Carla: It seems like every article I read about motherhood focuses on this elusive idea of “balance.” I’m all for it, if only someone could step into my life and show me what exactly it might look like.
I don’t think my life is any more complicated than anyone else’s. In some ways, it’s less complicated than the lives of many women I know. I work from home, so that eliminates a whole batch of stressors like daily childcare and commuting and what to do when someone gets sick and having to look presentable by 8 in the morning. I have a husband, so that obviously helps A LOT. I have all kinds of good and wonderful things in my life that make my days far easier than those of 98% of the world’s population.
I feel so out of whack. I feel like I spend most of my time doing the things I like the least–housework, actual work, running errands–and end up so wiped out I have very little energy for the things I like best–my hubs and kids and friends and TV. The balance is clearly off here, but I truly have no idea how to get things flipped around. I don’t know how to spend less time working without adding tremendous financial stress to our family. I don’t know how to spend more time nurturing my marriage without sacrificing time with our kids. I don’t know how to invest in my friends without taking away from my family. And I certainly don’t know how to put any kind of effort into caring for myself without cutting into the time I need and want to spend on everyone and everything else.
I’m starting to wonder if the whole idea of “balance” is a big myth. I can’t think of anyone–married, single, childless, parenting, working, not working–who would say she lives a balanced life. So let’s talk about this. Is there such a thing as balance or is life simply meant to be lived as it comes, always a little out of whack and crazy?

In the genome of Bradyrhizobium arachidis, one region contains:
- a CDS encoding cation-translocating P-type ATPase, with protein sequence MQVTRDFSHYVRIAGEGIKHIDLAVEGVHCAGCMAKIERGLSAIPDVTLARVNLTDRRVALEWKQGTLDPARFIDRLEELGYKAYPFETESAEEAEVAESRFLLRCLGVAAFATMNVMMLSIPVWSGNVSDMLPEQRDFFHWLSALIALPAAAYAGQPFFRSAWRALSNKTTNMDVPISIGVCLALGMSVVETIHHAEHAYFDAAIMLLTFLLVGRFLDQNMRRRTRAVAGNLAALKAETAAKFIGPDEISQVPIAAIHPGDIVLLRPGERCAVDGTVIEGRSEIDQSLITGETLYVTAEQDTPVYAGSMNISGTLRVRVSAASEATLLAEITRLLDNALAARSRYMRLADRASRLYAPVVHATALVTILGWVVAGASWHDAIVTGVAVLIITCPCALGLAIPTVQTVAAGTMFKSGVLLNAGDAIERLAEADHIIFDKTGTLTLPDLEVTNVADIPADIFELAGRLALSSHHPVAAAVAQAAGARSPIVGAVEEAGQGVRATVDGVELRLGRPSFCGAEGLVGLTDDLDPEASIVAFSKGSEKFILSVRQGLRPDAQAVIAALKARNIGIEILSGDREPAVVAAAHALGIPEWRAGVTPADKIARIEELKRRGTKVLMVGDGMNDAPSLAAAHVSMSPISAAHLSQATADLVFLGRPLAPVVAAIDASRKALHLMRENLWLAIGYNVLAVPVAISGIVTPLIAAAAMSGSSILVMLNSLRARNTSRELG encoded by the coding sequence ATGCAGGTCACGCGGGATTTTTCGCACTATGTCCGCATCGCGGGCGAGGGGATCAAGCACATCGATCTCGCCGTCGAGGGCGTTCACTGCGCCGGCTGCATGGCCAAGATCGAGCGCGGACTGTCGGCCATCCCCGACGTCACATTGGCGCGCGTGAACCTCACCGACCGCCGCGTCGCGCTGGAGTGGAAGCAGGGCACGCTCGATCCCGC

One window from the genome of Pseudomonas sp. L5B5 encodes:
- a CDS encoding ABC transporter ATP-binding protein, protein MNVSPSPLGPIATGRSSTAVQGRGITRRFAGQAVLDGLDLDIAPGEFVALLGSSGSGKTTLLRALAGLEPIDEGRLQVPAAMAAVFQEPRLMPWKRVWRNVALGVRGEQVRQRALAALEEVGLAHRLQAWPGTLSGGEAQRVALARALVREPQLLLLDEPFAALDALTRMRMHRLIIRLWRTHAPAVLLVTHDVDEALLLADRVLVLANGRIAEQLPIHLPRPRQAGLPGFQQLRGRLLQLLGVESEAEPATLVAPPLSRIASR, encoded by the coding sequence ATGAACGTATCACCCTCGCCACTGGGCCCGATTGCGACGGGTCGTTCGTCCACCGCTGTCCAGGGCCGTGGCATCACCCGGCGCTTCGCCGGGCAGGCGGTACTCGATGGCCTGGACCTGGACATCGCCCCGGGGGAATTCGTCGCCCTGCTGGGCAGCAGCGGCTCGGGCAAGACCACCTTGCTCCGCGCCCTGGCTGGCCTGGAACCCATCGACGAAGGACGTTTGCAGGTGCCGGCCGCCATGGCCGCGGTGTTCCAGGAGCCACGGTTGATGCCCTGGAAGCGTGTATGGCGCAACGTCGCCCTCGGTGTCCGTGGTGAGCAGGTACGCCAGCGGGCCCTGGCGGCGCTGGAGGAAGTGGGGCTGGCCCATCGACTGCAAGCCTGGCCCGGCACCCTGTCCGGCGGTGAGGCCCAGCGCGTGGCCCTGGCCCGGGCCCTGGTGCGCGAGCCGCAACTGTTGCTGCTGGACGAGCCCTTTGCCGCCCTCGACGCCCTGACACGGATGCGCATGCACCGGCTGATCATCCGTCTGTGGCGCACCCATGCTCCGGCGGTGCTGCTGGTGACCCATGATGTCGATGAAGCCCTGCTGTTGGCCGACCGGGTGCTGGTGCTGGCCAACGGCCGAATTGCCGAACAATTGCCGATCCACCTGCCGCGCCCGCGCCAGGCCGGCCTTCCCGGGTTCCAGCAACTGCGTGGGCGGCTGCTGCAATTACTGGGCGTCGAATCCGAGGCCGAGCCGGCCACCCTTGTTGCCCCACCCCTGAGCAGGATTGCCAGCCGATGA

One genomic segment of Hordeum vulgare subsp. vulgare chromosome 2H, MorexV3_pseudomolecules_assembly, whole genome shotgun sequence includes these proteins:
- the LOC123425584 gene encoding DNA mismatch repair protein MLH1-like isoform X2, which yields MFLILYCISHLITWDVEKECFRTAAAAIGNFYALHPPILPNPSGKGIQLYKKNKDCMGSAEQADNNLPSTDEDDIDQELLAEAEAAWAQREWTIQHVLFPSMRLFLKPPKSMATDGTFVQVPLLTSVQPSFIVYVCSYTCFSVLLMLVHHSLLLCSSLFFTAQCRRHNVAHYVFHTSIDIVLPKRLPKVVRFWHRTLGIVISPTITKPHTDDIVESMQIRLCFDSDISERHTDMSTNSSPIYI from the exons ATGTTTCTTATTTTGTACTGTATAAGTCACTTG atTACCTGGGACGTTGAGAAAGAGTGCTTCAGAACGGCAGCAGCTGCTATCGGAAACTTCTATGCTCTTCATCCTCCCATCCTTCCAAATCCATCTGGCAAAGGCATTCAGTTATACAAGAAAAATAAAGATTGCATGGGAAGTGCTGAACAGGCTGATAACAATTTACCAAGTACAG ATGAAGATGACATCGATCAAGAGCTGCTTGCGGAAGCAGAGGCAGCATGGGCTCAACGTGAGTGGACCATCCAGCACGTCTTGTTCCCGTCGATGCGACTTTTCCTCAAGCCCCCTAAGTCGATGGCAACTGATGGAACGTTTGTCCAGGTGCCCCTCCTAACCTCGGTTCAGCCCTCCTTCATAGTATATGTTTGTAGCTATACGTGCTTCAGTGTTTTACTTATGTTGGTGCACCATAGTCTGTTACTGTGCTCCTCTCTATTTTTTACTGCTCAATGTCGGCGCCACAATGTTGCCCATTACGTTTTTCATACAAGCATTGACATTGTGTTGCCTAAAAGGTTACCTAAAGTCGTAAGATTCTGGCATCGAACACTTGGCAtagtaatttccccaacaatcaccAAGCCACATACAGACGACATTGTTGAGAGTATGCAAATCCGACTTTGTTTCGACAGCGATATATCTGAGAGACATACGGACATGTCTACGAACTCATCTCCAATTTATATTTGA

Caryn: Or even totally dull and boring… I mean, is that a balanced life either? I actually think “balance” is one of those concepts that have done moms (and everyone) a huge disservice and left many of us banging our heads against pretend fort walls or crib railings or whatever hard-ish surface is around. It is definitely a huge MYTH–nay, I would even say LIE.
I mean, where does this idea even come from? We hear—as you say—all the time that this is the desired effect and get bombarded with ways to make it happen. And yet, like you, I really don’t know what it looks like? And frankly, I don’t even know if I want it.
When I think of how I want my life to be, the word “balance” never comes into my head. I won’t be on the old death bed smiling at my grandkids, stroking my little lap dog, thinking, Wow, so glad my life was so balanced!
What I do want is a life that was lived well, even well executed. Certainly one that honors God–and my family. And I think that times of pure chaos, total boredom, and a lot in the middle are just part of it.
Back to “balance”: Since I do a lot of writing for women and moms (as do you, Carla!), I’ve been trying to avoid using the word “balance” all together. I’m liking “integrated” lately–the idea of going for the integrated life, not one that’s so segmented and partitioned off. Within that certainly there are priorities, certainly moments or parts that are more interesting or chaotic or fulfilling or pathetic than others, but it’s all one big life. And we need to try to live it well.
Carla: It’s frightening how our brains synch up sometimes. I was talking about living integrated lives just a few days ago. That’s totally what I’m trying to do, too. I’m especially good at integrating TV into my kids’ lives so I can work.
Seriously, integration is a far better goal–lives in which all we do and all we are flow together. Balance implies compartments and categories. And maybe that’s why it’s so hard to achieve; it forces life to be something it isn’t. It forces us to think of ourselves as people who live out a bunch of roles, rather than people who are just living our lives. So, to quote Tracy Turnblad and use the term completely out of context, “I’m all for integration. It’s the new frontier!”